There are 2 very important dates in history for this farm: its purchase by the monks of a French abbey in 1938, and the beginning of organic production in 1969, which made the farm of la Pierre-qui-Vire one of the first French farm to start organic farming.
Another important year for the farm was 1994. This is the year the monks stopped management of the farm. It is also the year Philippe Abrahamse started as the new farm manager.
“There were 3 scenarios seen for the future of the farm, at that time,” says Philippe Abrahamse.
3 future scenarios considered for the farm:
One of the decisions was to start a herd of 80 goats to boost milk production to be processed on the farm. Today the farm is managed by an original civil farming society called SCEA la Pierre-qui-Vire, with 3 co-managers: Philippe Abrahamse and his wife Véronique, and a managing monk from the abbey.
“We are in the Morvan Nature Park, a region with poor land dedicated to forage production,” says Philippe. Today the farm has a dairy herd of 80 Brown Swiss cows plus a herd of 80 brown goats.
Name: The Pierre qui Vire farm
Location: The farm is situated near the village of Saint-Agnan at 800m from the abbey, north of Burgundy. The farm is 170 ha, of which 150 ha meadows, the rest being crops (triticale + pea)
Management: 3 co-managers – Philippe Abrahamse and his wife Véronique, and a managing monk from the abbey
Livestock: 80 Brown Swiss dairy cows producing 450,000 litres/y (of which 300,000 litres processed on farm and around 160,000 litres sold to Biolait. 235 million litres collected from 1,300 member farms in 2018, price paid in 2018: 480 €/t ). 80 Brown (Alpine breed) goats producing 35,000 to 40,000 litres milk/y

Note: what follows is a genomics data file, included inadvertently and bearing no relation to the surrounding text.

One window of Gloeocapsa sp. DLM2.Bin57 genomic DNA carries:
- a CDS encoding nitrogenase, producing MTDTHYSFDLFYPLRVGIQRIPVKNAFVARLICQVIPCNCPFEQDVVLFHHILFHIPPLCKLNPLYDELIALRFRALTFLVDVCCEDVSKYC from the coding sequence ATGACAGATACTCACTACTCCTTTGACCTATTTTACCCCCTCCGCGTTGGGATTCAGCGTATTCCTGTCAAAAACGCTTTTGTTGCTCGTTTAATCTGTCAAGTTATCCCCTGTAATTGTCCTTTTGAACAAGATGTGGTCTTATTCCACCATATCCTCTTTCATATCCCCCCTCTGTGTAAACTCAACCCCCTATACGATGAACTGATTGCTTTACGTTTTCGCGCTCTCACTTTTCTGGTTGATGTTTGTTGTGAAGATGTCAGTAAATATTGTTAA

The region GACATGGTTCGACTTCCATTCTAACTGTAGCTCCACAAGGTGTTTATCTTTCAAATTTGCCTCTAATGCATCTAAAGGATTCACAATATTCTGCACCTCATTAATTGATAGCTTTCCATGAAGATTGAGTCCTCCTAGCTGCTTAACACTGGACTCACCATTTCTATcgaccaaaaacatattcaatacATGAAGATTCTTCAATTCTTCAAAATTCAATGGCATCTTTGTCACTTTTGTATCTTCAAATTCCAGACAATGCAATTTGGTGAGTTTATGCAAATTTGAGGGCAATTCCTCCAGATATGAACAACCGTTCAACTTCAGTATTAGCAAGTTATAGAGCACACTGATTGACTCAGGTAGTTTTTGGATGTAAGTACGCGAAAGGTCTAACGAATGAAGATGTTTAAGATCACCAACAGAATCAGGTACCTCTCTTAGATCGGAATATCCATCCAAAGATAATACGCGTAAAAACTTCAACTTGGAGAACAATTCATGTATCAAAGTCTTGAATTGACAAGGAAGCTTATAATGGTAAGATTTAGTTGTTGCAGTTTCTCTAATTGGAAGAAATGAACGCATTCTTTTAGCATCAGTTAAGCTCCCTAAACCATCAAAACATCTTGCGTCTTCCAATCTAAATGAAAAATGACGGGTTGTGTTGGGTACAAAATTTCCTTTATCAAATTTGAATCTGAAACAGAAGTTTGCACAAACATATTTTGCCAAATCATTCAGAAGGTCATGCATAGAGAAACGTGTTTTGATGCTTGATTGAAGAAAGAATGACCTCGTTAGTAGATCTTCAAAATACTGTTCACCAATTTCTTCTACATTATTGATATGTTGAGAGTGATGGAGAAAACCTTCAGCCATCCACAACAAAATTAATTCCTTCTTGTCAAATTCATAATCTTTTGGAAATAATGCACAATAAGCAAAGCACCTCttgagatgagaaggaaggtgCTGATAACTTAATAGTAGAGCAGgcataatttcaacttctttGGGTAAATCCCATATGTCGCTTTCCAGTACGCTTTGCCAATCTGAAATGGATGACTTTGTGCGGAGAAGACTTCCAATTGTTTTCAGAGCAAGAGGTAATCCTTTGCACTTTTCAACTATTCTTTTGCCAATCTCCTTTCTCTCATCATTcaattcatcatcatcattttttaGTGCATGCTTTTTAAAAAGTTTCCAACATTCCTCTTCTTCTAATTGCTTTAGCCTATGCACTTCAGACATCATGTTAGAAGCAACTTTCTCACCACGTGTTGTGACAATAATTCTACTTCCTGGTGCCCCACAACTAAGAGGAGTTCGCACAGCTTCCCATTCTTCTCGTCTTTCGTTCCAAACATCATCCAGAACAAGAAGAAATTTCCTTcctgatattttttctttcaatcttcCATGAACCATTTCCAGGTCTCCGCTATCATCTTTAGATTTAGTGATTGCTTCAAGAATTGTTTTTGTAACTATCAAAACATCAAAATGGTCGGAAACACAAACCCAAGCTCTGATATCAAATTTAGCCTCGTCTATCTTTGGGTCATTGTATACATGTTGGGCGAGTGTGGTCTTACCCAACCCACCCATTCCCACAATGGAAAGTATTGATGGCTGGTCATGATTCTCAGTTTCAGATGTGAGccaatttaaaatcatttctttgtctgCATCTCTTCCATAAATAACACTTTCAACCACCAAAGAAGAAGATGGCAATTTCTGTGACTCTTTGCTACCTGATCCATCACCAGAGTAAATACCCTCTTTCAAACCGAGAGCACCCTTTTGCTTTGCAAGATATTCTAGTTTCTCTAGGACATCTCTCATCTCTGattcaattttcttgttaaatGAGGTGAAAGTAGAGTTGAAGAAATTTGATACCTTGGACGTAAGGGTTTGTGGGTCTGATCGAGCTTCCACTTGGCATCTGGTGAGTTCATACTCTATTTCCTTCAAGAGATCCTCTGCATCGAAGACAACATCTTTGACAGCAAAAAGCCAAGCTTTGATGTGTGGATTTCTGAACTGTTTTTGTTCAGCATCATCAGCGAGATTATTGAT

Organic: Main organic dairy products sold: Cow and goat cheeses, white cheeses, plain and flavoured yogurt from cows
The dairy herd produces around 450,000 litres milk/year, of which 300,000 litres are processed on the farm and around 160,000 litres sold to Biolait, the first collector of organic milk in France. The goat herd produces 35,000 to 40,000 litres milk/year, with the target of 50,000 litres in the future.
One of the farm’s key drivers is grass management. Swiss mixtures of grasses and legumes (early and late English perennial ray-grass, hybrid Ray-grass, meadow fescue, timothy, white clover, red clover, hybrid clover, trefoil.) was introduced by the monks. Philippe adds that this Swiss mixture is adapted to the meadows of the farm. The French INRA (National Farming Research Institute) of Toulouse worked on meadows having various flora but in reality little knowledge exists about these types of meadows.
Our philosophy is to produce milk at low costs and to keep our cows as long as possible,” – Philippe Abrahamse.
Cows graze from April to mid-October and the management of the animals is based on good practices and well-being. “Our philosophy is to produce milk at low costs and to keep our cows as long as possible,” Philippe explains. On average, cows make 5 lactations and the oldest cow on the farm is 12 years old and one of the best ones in the herd! Calving are programmed for when the farm needs milk to make cheese, mainly from Easter to November, and the goal is to have 1 calf/cow/year. If they don’t graze, cows receive a ration of dried hay of very high quality. In 2016, the farm having invested in a drying facility.
“Cow complementation is also very important,” adds the farm manager. As granitic soils lack calcium, cow mineral supplementation is enriched in calcium. Cows receive 25-50 g/day of a specific mineral feed produced by Symbiopole, a local feed company producing tailored feed and mineral supplements for farmers, based on a complex of plants, such as nettle, horsetail (one of the richest silicon plants that allows the fixation of calcium), the thistle, the dandelion, the artichoke – without forgetting that chestnut bring tannins and have an effect on digestive parasitism.